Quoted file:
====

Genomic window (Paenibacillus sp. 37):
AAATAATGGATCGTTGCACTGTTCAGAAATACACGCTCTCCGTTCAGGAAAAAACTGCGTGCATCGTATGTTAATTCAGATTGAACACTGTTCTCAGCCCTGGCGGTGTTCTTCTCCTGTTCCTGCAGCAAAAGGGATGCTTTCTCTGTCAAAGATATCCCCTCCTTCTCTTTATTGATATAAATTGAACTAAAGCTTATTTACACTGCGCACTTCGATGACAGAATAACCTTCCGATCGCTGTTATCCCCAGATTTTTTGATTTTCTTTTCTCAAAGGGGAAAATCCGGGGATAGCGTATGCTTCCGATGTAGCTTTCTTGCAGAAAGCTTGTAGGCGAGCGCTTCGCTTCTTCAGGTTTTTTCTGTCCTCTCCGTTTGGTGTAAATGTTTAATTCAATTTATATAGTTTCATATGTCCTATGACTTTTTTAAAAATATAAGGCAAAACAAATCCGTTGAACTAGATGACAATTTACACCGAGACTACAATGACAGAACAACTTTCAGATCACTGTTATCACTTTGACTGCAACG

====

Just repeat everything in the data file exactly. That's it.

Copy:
Genomic window (Paenibacillus sp. 37):
AAATAATGGATCGTTGCACTGTTCAGAAATACACGCTCTCCGTTCAGGAAAAAACTGCGTGCATCGTATGTTAATTCAGATTGAACACTGTTCTCAGCCCTGGCGGTGTTCTTCTCCTGTTCCTGCAGCAAAAGGGATGCTTTCTCTGTCAAAGATATCCCCTCCTTCTCTTTATTGATATAAATTGAACTAAAGCTTATTTACACTGCGCACTTCGATGACAGAATAACCTTCCGATCGCTGTTATCCCCAGATTTTTTGATTTTCTTTTCTCAAAGGGGAAAATCCGGGGATAGCGTATGCTTCCGATGTAGCTTTCTTGCAGAAAGCTTGTAGGCGAGCGCTTCGCTTCTTCAGGTTTTTTCTGTCCTCTCCGTTTGGTGTAAATGTTTAATTCAATTTATATAGTTTCATATGTCCTATGACTTTTTTAAAAATATAAGGCAAAACAAATCCGTTGAACTAGATGACAATTTACACCGAGACTACAATGACAGAACAACTTTCAGATCACTGTTATCACTTTGACTGCAACG